Senate Committee on Ways and Means Passes Fiscally Responsible State Supplemental Budget Bill Following Changes in Economic Outlook
Following lower tax revenue projections, the Senate Committee on Ways and Means today passed a fiscally responsible HB1700 HD1 SD1, the supplemental appropriations act of 2014, which includes less spending while continuing to support education, health, human services, the environment and public safety. The bill adjusts appropriations for the operating and capital improvement budgets of the Executive Branch for Fiscal Biennium 2013-2015.
Compared to the Governor Neil Abercrombie’s budget proposal, for FY2013-2014, the Senate’s version of the bill reduces all funds by $46.1 million, inclusive of a general fund reduction of $45.8 million. For FY2014-2015, the bill reduces all funds by $167.9 million, inclusive of a general fund reduction of $158.7 million.
“As we did last year, the Senate displayed fiscal restraint. Given weak revenue projections, we made smart policy decisions by taking a conservative and responsible approach to the supplemental budget,” said Sen. David Ige, chair of the Senate Ways and Means Committee.
On March 11, 2014, the Council on Revenues reduced its projected general fund tax revenue growth, from 3.3 percent to zero percent in FY2013-2014 and 7.4 percent to 5.5 percent in FY2014-2015. Combining this with the Department of Budget and Finance’s estimated reduction of general fund non-tax revenue growth, it’s projected that there will be a cumulative total of $491.8 million less in general funds over the current fiscal biennium.
The bill does not include funding for certain administration requests that are intended to be funded under other appropriation measures, including joint majority package bills. Sen. Ige said that these reductions should not be counted as actual “savings.” The reductions include $33.5 million for the UHPA salaries, $1.0 million for the Hawaii Invasive Species Council, and $4.9 million for Kupuna Care and other senior citizen programs.
“We wanted to take prompt action to ensure that there would be enough time in conference and continue discussions with our counterparts in the House,” added Ige.
The following are major general fund appropriations included in the Senate version of the bill:
Department of Education
- $15.0 million for the weighted student formula;
- $2.0 million for the Strive HI school performance improvement system;
- $2.0 million for student athletics.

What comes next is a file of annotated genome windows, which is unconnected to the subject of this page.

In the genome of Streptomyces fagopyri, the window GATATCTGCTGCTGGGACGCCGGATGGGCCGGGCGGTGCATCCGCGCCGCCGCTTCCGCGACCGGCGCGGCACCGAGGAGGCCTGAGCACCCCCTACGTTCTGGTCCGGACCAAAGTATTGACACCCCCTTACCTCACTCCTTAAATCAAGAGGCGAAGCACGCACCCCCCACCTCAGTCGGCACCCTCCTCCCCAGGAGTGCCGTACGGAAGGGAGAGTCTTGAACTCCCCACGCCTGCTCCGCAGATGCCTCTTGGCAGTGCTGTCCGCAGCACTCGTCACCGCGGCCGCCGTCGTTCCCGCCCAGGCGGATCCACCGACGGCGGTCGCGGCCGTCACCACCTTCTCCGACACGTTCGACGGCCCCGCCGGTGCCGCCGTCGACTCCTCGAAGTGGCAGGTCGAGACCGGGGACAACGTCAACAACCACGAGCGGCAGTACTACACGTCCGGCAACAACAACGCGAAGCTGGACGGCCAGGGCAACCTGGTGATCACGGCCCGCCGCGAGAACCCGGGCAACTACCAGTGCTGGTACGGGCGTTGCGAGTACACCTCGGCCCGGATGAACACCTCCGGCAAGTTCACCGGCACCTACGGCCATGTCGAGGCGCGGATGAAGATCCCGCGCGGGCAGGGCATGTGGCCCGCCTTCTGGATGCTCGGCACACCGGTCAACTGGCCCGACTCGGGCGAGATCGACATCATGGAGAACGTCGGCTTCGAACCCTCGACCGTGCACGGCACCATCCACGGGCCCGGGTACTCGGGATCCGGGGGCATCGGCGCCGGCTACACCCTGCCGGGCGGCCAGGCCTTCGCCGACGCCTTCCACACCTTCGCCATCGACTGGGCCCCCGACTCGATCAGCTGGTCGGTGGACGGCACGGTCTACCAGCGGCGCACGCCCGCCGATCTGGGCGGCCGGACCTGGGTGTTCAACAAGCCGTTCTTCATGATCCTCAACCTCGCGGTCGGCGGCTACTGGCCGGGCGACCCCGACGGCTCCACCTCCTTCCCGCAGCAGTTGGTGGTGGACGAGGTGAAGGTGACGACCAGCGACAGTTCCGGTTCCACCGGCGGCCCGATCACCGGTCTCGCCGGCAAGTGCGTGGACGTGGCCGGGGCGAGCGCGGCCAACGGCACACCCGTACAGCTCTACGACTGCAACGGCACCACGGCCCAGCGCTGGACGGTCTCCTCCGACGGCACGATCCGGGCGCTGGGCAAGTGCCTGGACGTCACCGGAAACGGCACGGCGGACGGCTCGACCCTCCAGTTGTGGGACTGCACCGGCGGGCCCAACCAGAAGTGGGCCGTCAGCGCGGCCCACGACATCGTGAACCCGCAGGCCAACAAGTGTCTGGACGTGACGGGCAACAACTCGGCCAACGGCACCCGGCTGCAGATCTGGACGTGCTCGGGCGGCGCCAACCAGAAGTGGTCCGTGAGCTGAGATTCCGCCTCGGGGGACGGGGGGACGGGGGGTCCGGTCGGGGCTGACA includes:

Office of Early Learning
- $5.7 million for early learning pilot projects, including the pre-kindergarten and family child interactive learning projects.
Department of Human Services
- $3.0 million for Preschool Open Doors;
- $1.5 million for Housing First; and
- $5.5 million (plus $2.9 million in federal funds) to adjust to the monthly foster families board rates.
Department of Health
- $3.2 million for home and community based services waiver for the developmentally disabled; and
- $1.2 million for early intervention services contracts for infants and toddlers.
Hawaii Health Systems Corporation
- $4.5 million to replace lost federal funds.
Department of Land and Natural Resources
- $1.5 million for the Conservation and Resource Enforcement Unit.
- $2.5 million (plus $1.0 million in special funds) for the watershed program;
- $100,000 (plus $3.9 million in special funds) for the bid to host the International Union for Conservation Congress in 2016; and
Department of Public Safety
- $2.0 million in program costs, which may be used at the discretion of the Department for such programs as the justice reinvestment initiative;
- $786,718 for mental health care positions; and
- $519,860 for suicide/hospital watch positions.
University of Hawaii
- $5 million and 89 positions for the University of Hawaii, West Oahu;
- Adding $47 Million and $9.2 Million in revolving fund for various programs for UH Manoa;
- $9.3 Million in special funds for various programs for the University of Hawaii, John A. Burns School of Medicine;
- $2.0 Million for various programs at UH Hilo; and
- Adding 50 positions for community colleges
The following are Capital Improvement Project (CIP) highlights:
Department of Education: $638 million
University of Hawaii: $625 million for College of Pharmacy, restore health and safety funding, provide repair and maintenance funding
Department of Transportation
- Reduced funding in all areas for new project, plus additional appropriations to existing projects
- Revenue bonds reduced by $430 million from executive request
- Federal funds reduced by $220 million from executive request
###Posted by Hawaii Senate Majority Caucus | 0 comments